Those of us on the senior side of Boomers remember counter culture icons Timothy Leary who coined the phrase, “Turn on, tune in, drop out,” and his side kick, Richard Alpert, later known as Ram Dass. In my own early years, during my late teens and into my early twenties, I lived in New York City’s Greenwich Village. I admit to being a “failed hippy,” never having successfully followed Tim Leary’s path. However, I did go questing in India on a spiritual journey and thus became fascinated by Ram Dass. I gravitated to his books in which he attempted to meld together spiritual thinking, teaching the harmony of all people and religions. And I liked that he brought his beliefs back into the world by founding and funding the Hanuman Foundation primarily to work in prisons and then to incorporate the “Living Dying Project,” which provides support for the conscious dying, well before such work was main stream. As a young woman, this thinking significantly influenced me.
Historically, I have not been an “autograph or guru seeker.” I’m too busy with a life of my own. But, while visiting some spiritually oriented friends in Maui, I learned that Ram Dass who had suffered a paralyzing stroke on his right side approximately ten years ago, was living in Maui and never planned to leave.
My husband, a Southerner, does not share my early history and had never heard of Leary and Alpert. So he was a bit surprised by my desire and determination to meet with Ram Dass. Something in me longed to connect with him and our histories and to learn something more about who he was now. So I wrote to him requesting time together.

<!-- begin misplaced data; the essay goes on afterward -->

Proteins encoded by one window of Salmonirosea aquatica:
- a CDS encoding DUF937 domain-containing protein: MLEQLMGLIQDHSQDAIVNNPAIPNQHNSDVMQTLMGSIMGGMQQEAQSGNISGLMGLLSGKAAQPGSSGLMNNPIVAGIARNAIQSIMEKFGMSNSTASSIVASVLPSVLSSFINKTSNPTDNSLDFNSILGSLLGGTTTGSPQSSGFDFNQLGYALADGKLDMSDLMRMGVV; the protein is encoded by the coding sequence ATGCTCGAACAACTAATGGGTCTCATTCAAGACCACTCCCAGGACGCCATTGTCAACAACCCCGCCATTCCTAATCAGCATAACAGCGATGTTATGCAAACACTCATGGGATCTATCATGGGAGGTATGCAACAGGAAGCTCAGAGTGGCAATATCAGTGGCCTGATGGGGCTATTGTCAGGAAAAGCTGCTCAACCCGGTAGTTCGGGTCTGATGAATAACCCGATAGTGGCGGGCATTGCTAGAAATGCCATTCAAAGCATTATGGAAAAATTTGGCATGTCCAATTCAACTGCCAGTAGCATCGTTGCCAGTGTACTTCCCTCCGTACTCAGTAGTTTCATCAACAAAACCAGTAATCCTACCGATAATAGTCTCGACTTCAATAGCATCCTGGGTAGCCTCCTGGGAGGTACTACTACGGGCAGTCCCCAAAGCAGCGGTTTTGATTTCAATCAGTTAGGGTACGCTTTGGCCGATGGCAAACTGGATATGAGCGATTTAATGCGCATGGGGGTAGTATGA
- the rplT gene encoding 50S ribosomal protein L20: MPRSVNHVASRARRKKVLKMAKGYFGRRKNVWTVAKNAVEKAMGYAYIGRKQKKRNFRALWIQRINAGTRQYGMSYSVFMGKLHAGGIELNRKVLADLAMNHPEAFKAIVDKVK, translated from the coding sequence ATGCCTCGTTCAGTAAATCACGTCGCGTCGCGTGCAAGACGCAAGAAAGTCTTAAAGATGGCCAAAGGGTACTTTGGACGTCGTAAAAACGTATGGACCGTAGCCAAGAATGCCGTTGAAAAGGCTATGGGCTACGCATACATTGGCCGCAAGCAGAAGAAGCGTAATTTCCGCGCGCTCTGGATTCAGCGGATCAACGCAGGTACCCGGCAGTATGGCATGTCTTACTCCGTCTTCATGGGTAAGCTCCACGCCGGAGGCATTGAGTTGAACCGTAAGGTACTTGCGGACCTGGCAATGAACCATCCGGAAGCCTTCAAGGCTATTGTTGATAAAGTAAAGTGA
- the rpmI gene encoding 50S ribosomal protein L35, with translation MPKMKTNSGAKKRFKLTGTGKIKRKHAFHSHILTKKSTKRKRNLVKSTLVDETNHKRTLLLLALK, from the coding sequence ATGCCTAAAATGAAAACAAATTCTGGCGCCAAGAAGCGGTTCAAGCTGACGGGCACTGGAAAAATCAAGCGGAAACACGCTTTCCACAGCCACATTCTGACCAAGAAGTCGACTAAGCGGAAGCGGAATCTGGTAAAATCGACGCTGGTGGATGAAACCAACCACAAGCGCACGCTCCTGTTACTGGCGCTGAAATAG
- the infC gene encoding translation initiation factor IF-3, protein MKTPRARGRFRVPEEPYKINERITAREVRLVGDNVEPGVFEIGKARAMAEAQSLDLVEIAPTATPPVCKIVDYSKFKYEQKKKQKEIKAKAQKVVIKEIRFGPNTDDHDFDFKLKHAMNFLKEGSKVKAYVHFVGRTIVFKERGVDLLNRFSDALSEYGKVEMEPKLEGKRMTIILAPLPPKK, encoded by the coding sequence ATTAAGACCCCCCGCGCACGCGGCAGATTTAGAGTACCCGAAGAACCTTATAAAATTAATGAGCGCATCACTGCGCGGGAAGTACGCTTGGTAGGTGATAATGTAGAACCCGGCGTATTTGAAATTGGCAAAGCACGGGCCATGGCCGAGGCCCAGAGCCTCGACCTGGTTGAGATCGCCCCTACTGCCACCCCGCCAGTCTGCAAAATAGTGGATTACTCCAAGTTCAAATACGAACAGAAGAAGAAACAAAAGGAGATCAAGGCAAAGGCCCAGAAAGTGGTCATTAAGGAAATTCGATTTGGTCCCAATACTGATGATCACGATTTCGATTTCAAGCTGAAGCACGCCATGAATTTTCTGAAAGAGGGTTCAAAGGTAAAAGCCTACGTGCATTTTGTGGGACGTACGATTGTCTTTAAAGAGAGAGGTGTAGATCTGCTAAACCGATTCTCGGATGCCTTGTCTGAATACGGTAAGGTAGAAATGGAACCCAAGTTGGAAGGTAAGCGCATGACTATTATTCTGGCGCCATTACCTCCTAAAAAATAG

Several days later after many twists and turns, my husband and I were sitting alone with Ram Dass in his welcoming, sparsely furnished home overlooking a magnificent Maui ocean view. And we talked, easily, flowing simply. I found myself talking about early spiritual struggles and sexual questions that I had closeted away for thirty plus years. Several times, tender tears of relief trickled down my face. Now 74, he is a twinkling sage destined to live in a wheel chair; he is writing a book on Joyous Aging. He has been through the ups and downs of life and his spirit is intact.
As we left, my husband, touched by this man, uncharacteristically said, “May I hug you?” Ram Dass smiled his assent. The two men embraced in a big bear hug. And, of course, I requested a photo with him.
Why was I so desirous of this meeting? Who knows? There are many explanations. Suffice to say, it touched so much of what I hold dear and speak about here – sage, sex and spirit. I came away more than glad I had come, reaffirmed, quieter and ever more committed to the work and writing I do.
Previously Published in 2008